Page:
There has been recent media speculation that the New Year is no longer “D” day for divorce.

Patterns of divorce have been studied over the last few years, the results have interestingly shown that there is a peak of new divorce petitions in September after the summer holiday period.

The reasons for this are unclear; however there is an assumption the additional financial burden of the summer holidays, coupled with difficulties juggling work and childcare over the summer could be to blame.  It has even been suggested that simply the stress of a two week holiday in close proximity can test even the strongest of marriages, particularly if the holiday has not lived up to expectation leaving the parties to the marriage disappointed upon return. There is also speculation some couples view  the family summer holiday as “make or break” in terms of their marriage, choosing to pursue a divorce once the children have returned to school in September.

Whatever the reasons, it is clear divorce is seasonal, petitions are at their lowest in November and December, peaking in the New Year, dipping in spring and then spiking up again in early September.

Whatever time of year you decide to separate from your spouse is not a decision to be taken lightly.  Our experienced family team at Farleys understand separation is a difficult and emotional time, particularly when there are children involved.  Taking legal advice in the early stages is advantageous, we will discuss with you the options available, including arrangements for the children, the family home and advise you on your financial position.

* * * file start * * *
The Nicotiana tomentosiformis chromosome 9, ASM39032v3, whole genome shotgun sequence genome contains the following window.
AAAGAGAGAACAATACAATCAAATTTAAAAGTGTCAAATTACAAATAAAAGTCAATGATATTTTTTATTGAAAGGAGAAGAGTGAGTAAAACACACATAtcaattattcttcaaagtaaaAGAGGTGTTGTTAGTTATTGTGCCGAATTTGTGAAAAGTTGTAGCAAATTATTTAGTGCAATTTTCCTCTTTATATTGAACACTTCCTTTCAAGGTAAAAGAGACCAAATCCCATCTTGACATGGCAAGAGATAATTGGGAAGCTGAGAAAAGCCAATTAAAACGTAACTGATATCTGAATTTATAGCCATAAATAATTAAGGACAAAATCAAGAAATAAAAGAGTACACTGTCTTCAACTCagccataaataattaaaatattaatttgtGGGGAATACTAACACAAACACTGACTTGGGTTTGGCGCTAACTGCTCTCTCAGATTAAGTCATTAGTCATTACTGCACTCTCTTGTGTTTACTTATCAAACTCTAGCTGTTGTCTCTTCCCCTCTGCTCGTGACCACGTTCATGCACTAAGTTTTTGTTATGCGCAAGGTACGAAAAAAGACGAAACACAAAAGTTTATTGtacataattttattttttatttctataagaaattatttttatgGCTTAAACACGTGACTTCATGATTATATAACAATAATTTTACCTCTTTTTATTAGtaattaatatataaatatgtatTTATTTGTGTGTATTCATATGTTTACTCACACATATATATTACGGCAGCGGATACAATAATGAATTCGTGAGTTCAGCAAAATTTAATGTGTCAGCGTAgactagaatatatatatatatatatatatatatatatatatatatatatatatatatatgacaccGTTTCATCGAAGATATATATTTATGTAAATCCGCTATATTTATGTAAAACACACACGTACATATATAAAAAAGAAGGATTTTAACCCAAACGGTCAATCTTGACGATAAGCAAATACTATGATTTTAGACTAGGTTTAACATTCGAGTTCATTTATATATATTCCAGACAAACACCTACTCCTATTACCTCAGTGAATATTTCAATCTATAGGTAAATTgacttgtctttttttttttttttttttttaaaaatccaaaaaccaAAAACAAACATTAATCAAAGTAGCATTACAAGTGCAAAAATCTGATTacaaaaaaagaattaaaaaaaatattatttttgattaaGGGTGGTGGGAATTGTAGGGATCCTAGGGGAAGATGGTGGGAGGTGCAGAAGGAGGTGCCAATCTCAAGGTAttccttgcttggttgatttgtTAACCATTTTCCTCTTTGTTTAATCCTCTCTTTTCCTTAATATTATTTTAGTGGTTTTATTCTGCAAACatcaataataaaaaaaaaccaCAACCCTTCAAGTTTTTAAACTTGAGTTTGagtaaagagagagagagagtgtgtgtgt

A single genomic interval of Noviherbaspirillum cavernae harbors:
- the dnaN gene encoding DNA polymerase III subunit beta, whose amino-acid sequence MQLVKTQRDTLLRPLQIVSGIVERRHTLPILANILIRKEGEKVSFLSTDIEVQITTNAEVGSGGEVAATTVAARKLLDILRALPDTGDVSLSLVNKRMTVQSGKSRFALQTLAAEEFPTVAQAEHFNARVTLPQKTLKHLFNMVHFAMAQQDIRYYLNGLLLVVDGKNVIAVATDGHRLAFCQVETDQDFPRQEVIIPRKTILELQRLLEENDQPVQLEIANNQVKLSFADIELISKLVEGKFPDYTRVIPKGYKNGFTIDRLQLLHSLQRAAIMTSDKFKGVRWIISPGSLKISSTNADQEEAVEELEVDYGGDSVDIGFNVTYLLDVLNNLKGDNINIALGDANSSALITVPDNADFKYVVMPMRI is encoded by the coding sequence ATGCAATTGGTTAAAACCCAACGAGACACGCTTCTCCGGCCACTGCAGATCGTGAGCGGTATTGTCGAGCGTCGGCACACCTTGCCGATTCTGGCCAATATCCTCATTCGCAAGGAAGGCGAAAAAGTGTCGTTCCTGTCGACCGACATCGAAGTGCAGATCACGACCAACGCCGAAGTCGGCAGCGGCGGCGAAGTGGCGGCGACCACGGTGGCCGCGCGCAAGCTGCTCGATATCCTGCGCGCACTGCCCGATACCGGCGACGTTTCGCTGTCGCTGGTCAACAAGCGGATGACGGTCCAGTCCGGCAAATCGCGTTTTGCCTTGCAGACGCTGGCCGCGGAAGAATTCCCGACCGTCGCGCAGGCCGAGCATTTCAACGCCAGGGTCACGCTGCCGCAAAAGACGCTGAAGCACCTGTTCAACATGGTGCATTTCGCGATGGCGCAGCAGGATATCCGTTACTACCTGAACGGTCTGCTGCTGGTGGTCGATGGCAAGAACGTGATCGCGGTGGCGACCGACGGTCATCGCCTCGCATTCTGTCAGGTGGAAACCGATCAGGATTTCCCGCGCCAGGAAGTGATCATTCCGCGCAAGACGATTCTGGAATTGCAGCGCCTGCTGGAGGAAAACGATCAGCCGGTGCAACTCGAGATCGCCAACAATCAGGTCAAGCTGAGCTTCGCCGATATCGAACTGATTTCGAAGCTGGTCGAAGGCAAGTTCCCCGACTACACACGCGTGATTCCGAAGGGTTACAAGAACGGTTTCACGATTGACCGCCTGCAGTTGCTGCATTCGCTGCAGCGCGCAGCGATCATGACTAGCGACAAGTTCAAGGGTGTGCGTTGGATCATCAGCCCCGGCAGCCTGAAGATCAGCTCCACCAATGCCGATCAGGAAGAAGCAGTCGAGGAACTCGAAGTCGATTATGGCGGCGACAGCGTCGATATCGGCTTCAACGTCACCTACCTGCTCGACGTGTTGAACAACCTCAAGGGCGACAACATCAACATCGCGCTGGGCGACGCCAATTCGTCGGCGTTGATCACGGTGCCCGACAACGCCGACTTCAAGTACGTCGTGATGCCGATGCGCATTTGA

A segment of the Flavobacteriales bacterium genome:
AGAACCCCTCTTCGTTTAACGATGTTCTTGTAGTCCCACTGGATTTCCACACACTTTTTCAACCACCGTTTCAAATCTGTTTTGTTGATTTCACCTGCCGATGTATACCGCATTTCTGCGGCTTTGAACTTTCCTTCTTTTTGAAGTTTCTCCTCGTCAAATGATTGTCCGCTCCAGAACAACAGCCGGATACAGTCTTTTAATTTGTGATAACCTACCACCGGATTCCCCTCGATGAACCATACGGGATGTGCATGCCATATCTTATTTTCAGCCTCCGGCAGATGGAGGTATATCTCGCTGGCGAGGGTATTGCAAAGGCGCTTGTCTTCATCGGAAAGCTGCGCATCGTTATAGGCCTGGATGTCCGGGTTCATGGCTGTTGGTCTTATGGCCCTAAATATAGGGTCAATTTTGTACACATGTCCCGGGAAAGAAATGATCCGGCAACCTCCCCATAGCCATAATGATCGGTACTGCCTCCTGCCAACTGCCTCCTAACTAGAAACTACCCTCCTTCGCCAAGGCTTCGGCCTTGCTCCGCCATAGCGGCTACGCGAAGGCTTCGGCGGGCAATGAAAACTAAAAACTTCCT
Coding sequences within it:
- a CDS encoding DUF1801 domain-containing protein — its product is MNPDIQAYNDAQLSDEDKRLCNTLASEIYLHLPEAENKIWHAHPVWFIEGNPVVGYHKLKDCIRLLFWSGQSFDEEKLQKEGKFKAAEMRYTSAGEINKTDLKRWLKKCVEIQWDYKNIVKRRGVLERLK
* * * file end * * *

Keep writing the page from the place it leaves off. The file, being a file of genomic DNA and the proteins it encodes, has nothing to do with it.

Whether you are considering separating from your spouse and are seeking advice, or indeed you do wish to petition for divorce, we can help. Contact us today for an appointment; we have offices in Blackburn, Burnley, Accrington, Preston and Manchester.

We also offer free family clinic on a Thursday between 4pm and 6pm at our offices in Blackburn and Burnley. For more information telephone our family team on 0845 287 0939 or e-mail us here.